Why are you sweating your ass off in work when you could be fishing right now?
Have you heard the famous story about a Harvard business graduate and a poor fisherman? If not, start by reading it. Because already twice this trip I have felt that I’ve met a living example from that story. Yesterday, finding myself in the home of a twenty-something fisherman on the small coral island of Caye Caulker and learning that he goes fishing three or four times a week I asked what does he do on the other days. “Hang out with friends, eat good food, drink some rum, go partying, hook up with girls, have sex” was his answer.
I would imagine that many young guys would dream about that kind of simple life filled with earthly pleasures and taking place on the stunningly beautiful Caribbean coast of Belize. But if you find that kind of lifestyle attractive ask yourself why are you not living it?
For most of the young western guys living that dream would be possible: There seemed to be plenty of fish in the ocean and the skill needed to get it up from there is not exactly any rocket science. Besides, living in Belize is cheap compared to western countries so one can make ends meet with going out fishing only a few times a week. Many western travelers staying on the island were saying that living here is awesome and that they would like to stay for a longer time – yet everyone of them were going back home to get back into the corporate treadmill. What is holding us back? I’ll tell you in a minute.
The second encounter with happy fishermen was perhaps even more ‘authentic’ and happened in the tiny, remote and rural village of Orinoco on the Atlantic coast of Nicaragua where I was the only tourist. Observing their daily living I couldn’t help but being impressed by their life. Here they are, living in extreme poverty by all Western standards. Yet they don’t seem to be lacking much: their food is good by any standard – fresh seafood, organic fruits and vegetables -, they live close to their extended families and friends with a strong sense of community, and the weather is pleasant. And above all, to achieve this lifestyle they work much less hours per day than we ‘wealthy’ westerners.
The reason me and other travelers impressed by the coastal lifestyle of Nicaragua and Belize are not relocating is that the western standards of proper living have an internal hold of us. I couldn’t enjoy being a fisherman in the long run, despite the beauty of that way of living. Why? Because certain sense of progress, achievement and career advancement is lacking from that life. With that way of living I would ‘already be there’ and we in the west are told that what we want in life is always ‘behind the next achievement’. Ours is a world of go-getters, hunger is what keeps the wheels greased. Be a tiger, not a happy sloth! It is this attitude we carry in our souls even on our vacations. We are able to chill out only because we know that it is only a temporary break-off from the ‘real life’. And real life is a life where you should have a clear sense of progress.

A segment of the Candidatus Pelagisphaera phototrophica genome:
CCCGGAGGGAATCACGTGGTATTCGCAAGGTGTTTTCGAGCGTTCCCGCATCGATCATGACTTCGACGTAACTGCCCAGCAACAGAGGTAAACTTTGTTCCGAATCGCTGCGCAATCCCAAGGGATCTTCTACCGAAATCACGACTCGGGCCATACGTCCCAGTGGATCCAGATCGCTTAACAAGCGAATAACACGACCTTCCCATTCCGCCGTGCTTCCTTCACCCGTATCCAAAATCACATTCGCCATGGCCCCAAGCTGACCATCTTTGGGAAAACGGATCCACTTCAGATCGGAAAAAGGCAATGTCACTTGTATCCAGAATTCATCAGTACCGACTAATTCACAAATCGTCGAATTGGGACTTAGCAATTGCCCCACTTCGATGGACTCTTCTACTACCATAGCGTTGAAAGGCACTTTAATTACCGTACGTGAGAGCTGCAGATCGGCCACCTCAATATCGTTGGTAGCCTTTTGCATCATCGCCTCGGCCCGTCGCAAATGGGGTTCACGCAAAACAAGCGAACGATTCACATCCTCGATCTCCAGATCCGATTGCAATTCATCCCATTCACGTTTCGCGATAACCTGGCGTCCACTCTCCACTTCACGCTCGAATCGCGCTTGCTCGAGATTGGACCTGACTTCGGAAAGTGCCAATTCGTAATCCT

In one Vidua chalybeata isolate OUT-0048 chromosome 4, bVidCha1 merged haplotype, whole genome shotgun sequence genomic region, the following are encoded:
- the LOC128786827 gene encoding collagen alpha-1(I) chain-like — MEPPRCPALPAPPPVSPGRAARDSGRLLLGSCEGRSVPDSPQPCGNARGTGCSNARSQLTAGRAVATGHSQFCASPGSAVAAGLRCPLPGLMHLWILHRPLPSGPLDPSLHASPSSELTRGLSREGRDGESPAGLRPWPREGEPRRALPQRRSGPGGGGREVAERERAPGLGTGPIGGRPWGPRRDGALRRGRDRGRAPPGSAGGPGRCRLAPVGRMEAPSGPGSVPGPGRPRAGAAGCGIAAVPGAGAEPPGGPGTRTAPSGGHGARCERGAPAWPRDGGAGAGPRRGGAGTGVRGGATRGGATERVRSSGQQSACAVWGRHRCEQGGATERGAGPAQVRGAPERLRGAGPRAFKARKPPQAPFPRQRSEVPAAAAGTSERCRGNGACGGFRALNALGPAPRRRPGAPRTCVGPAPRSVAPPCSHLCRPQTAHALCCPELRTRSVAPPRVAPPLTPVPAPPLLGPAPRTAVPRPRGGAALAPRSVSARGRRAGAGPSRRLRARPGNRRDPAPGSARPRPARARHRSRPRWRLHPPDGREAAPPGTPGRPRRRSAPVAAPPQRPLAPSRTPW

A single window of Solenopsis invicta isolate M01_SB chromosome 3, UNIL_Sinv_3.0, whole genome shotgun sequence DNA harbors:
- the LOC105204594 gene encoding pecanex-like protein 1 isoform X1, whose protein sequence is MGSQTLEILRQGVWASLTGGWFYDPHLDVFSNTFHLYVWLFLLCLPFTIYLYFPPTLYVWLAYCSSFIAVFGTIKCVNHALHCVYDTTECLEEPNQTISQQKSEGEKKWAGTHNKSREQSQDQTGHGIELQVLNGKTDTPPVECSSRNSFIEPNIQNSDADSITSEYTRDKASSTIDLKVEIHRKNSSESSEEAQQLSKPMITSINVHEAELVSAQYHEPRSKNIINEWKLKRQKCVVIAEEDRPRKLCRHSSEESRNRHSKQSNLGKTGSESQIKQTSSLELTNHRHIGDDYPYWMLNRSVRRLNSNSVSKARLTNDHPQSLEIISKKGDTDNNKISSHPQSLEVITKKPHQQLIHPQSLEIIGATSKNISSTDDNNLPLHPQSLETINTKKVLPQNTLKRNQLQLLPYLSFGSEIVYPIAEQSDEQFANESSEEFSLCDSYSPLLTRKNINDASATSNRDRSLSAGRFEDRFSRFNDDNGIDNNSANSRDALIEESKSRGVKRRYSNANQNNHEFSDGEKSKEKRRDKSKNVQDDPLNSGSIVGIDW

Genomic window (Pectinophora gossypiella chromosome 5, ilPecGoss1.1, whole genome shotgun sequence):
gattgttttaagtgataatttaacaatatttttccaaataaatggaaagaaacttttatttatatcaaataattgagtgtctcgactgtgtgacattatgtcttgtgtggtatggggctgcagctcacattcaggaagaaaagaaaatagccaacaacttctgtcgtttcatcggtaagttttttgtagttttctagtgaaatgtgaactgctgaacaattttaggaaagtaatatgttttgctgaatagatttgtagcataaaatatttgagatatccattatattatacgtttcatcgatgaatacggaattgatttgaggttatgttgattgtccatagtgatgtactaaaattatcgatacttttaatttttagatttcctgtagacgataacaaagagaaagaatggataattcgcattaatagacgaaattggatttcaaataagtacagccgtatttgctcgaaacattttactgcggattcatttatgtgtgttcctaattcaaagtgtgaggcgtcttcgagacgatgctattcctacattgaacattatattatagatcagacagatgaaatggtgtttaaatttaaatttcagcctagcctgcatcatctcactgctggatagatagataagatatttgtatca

There was not a trace of this strive for achievement in the village of Orinoco – they were happy to work only to the extent that they have some food on the table. Some days a few hours, on others more, some days not at all. And on Caye Caulker the fellow tourists I met were all telling how the slow pace and chilled out atmosphere grows on you from the moment you step your foot on the island. They learned not to look at the watch and many of them realized at some point that they had spent much more days on the island than they had planned for. Yet when their time was up they returned to their home countries with the more achievement-oriented lifestyle again grabbing a hold of them.
So what is the takeaway? Am I suggesting that every western person should break the chains our culture has captured us with and escape into a more easy, less stressed and happier lifestyle? If I would, I would be practicing hypocrisy because I myself am still possessed with a strong urge to achieve something in my life. But awakening to the knowledge that there are alternatives available is relieving in itself. With alternatives in view one can take a more relaxed attitude towards one’s choice of living. If at some point I realize that I am not achieving what I want to achieve that is not the end of the world. Winning the rat race is not the only way towards fulfillment. By changing the way I want to live my life I can be as happy or even happier in that new situation.
And most importantly, when you truly realize the existence of other ways of living you loose your innocence. From that moment onwards you are making a conscious choice about which of the alternatives you are committing yourself to. I know that with enough time spent on this island I could internalize its way of living and from that moment onwards the western striving would seem alien to me. So change is possible even thought it requires time and effort. The fact that I am not trying to change is already a choice, a commitment to my current way of living. So ask yourself, is life of ease your cup of tea or are you willing to consciously commit yourself to a more stressing lifestyle of pursuit?
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- The classic story about a Harvard business graduate and a poor Mexican fisherman